All Along was inducted in the Thoroughbred Female Horse category. In 1983, a year before the Breeders' Cup began, the 4-year-old French filly won the Prix de l'Arc de Triomphe (G1) at Longchamp in Paris under English jockey Walter Swinburn. At the time that was considered the world's most prestigious horse race. After that win, she shipped to Woodbine to win the Canadian International (G1). After just a 2 week layoff she won the Turf Classic (G1) at Aqueduct by 9 lengths, and then completed the sweep of North America's best turf races taking the Washington D.C. International (G1) at Laurel. Off that string of 4 wins she became the first filly to win the Eclipse Award as Horse of the Year. She finished her career finishing second to longshot Lashkari in the inaugural Breeders' Cup Turf (G1) at Hollywood, retiring with purse earnings of over $3 milion when she joined the broodmare band at Three Chimneys in Kentucky. Michael Veitch of the National Museum of Racing and Hall of Fame at Saratoga Springs, NY, accepted her trophy from Lou Cauz, representing the Canadian Horse Racing Hall of Fame.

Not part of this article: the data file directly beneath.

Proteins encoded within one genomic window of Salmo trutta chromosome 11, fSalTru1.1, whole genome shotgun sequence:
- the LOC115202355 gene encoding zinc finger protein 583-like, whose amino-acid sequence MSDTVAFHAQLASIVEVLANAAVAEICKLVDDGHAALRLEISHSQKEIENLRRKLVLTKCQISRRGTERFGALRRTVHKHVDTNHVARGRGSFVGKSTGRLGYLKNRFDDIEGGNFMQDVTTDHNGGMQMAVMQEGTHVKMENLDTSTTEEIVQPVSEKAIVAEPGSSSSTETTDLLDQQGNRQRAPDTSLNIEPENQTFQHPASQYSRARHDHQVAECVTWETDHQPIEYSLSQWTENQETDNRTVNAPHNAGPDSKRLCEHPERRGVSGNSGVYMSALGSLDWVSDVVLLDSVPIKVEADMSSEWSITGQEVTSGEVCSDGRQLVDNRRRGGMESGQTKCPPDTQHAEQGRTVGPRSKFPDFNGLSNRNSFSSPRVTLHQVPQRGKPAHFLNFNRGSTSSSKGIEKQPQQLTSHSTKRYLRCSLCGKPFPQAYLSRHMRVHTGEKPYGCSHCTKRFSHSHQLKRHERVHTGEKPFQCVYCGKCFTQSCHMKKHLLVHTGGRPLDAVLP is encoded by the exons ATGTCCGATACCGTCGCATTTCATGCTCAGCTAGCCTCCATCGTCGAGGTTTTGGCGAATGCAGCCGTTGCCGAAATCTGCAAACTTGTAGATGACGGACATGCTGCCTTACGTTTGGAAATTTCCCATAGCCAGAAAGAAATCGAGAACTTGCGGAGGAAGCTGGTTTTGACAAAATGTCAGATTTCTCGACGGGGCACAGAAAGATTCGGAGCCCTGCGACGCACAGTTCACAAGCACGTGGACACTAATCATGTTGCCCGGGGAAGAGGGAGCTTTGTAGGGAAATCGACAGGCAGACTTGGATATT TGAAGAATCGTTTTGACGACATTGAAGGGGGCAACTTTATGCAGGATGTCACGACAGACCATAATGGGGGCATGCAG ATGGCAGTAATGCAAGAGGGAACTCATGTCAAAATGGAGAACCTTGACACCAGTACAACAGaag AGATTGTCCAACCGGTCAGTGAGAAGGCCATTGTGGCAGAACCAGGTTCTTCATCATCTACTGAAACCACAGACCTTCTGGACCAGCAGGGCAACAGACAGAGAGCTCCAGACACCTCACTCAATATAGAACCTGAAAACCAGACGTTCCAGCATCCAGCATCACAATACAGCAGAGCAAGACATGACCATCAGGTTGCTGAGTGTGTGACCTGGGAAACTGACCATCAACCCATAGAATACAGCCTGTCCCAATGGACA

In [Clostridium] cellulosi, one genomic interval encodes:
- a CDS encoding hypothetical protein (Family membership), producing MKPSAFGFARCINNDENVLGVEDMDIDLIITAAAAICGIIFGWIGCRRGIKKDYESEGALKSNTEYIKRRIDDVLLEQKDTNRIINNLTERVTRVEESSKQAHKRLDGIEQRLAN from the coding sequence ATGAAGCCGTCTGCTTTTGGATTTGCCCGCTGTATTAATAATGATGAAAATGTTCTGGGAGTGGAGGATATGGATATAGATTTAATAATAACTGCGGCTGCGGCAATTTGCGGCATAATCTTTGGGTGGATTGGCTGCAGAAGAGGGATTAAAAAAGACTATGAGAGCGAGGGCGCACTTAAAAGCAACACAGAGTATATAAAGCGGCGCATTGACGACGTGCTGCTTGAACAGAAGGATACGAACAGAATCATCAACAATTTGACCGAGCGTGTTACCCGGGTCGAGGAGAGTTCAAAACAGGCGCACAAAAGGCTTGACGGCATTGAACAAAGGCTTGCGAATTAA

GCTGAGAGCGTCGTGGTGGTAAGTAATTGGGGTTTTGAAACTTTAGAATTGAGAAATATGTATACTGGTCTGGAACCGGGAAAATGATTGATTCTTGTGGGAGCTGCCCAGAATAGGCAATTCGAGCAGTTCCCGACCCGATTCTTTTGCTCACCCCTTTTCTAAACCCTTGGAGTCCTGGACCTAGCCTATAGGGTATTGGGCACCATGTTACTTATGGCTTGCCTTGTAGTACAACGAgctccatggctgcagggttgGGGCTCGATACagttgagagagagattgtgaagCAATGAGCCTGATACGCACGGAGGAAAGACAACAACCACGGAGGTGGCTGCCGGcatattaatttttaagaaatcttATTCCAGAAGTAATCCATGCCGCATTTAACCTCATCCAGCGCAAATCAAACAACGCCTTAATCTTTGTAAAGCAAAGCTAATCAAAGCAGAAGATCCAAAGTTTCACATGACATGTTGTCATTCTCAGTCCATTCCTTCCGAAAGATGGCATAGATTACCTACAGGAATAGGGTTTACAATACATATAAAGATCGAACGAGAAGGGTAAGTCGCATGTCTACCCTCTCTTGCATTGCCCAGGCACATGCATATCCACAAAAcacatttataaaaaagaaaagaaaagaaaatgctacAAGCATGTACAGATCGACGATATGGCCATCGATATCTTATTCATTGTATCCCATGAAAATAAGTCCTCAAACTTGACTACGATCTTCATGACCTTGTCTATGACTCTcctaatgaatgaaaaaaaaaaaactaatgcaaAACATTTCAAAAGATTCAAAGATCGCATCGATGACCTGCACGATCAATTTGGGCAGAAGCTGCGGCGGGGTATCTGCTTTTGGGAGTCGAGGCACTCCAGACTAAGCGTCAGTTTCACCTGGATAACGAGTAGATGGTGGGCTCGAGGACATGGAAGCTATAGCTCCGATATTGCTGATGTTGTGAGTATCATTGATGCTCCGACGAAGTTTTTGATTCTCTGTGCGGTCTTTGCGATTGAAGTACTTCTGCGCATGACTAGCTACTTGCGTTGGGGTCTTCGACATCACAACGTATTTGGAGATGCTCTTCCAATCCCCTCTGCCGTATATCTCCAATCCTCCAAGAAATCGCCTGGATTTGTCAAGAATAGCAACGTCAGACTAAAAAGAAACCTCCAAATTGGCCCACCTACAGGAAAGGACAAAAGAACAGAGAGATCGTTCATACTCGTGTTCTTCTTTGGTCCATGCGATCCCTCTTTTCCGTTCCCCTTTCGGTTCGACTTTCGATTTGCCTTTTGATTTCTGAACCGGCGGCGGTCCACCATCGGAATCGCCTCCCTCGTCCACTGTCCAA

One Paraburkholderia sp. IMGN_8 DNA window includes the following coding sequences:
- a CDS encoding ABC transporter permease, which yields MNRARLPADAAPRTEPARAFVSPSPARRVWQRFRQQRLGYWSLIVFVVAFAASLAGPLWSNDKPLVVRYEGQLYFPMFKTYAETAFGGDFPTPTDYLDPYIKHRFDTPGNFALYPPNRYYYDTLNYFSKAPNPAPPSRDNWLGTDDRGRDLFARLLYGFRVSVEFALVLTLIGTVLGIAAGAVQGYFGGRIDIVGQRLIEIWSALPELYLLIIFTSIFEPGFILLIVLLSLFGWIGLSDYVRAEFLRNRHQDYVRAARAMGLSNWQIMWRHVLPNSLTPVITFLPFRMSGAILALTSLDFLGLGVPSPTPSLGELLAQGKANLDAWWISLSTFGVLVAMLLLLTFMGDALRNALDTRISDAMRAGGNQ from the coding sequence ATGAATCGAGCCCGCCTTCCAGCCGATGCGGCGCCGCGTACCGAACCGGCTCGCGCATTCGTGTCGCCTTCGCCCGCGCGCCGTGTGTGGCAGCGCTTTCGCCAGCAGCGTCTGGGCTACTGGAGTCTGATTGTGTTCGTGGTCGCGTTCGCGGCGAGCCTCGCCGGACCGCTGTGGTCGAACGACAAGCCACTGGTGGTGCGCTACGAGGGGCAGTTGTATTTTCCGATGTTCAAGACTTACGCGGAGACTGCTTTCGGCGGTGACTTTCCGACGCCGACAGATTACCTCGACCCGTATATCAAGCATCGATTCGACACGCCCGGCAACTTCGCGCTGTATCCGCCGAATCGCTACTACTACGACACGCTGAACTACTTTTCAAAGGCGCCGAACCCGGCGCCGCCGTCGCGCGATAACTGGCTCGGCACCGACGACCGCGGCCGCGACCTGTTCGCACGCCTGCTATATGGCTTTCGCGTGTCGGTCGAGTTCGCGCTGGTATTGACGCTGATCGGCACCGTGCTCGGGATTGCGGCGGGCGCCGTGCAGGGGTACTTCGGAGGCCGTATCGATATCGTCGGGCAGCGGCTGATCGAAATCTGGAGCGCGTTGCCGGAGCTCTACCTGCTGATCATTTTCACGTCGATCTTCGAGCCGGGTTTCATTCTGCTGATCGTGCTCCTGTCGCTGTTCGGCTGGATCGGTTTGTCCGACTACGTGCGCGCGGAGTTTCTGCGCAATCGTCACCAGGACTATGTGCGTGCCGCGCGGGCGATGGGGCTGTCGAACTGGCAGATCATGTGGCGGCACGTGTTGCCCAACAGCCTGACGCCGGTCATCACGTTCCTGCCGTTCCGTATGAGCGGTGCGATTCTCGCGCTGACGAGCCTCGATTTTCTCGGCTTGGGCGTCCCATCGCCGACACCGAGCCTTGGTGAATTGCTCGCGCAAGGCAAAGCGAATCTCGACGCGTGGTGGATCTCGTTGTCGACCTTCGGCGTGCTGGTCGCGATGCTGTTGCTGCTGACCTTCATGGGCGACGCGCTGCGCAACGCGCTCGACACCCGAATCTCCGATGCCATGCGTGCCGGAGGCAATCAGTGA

Bory Margolus was inducted in the Thoroughbred Builder category. Flying the flag of his native Alberta, he was voted Outstanding Breeder for the inaugural Sovereign Awards in 1976, following that up with Outstanding Owner honors in 1977. Margolus owned the legendary Elmbrook Farm northeast of Edmonton, winning almost every stakes race in Alberta mostly with horses bred out of his own broodmare band, including the province's most prestigious races, the Canadian Derby and the Alberta Derby. From 1972 to 1975 he won four straight renewals of the Stampede Park Futurity for juveniles. In 1977 he won his first Canadian Derby with Western Reason, but he feels the win was tainted since his horse finished 2nd and moved up to win when the stewards disqualified the first place finisher R.J.'s Diamond for interference against the 3rd place finisher Honey Speed. "I don't want to win that way especially the Canadian Derby. Its been a long time trying and now that I've won it i don't feel any happiness." Later he partnered with fellow Hall of Famer Jim Wright in the ownership of Assiniboia Downs in Winnipeg.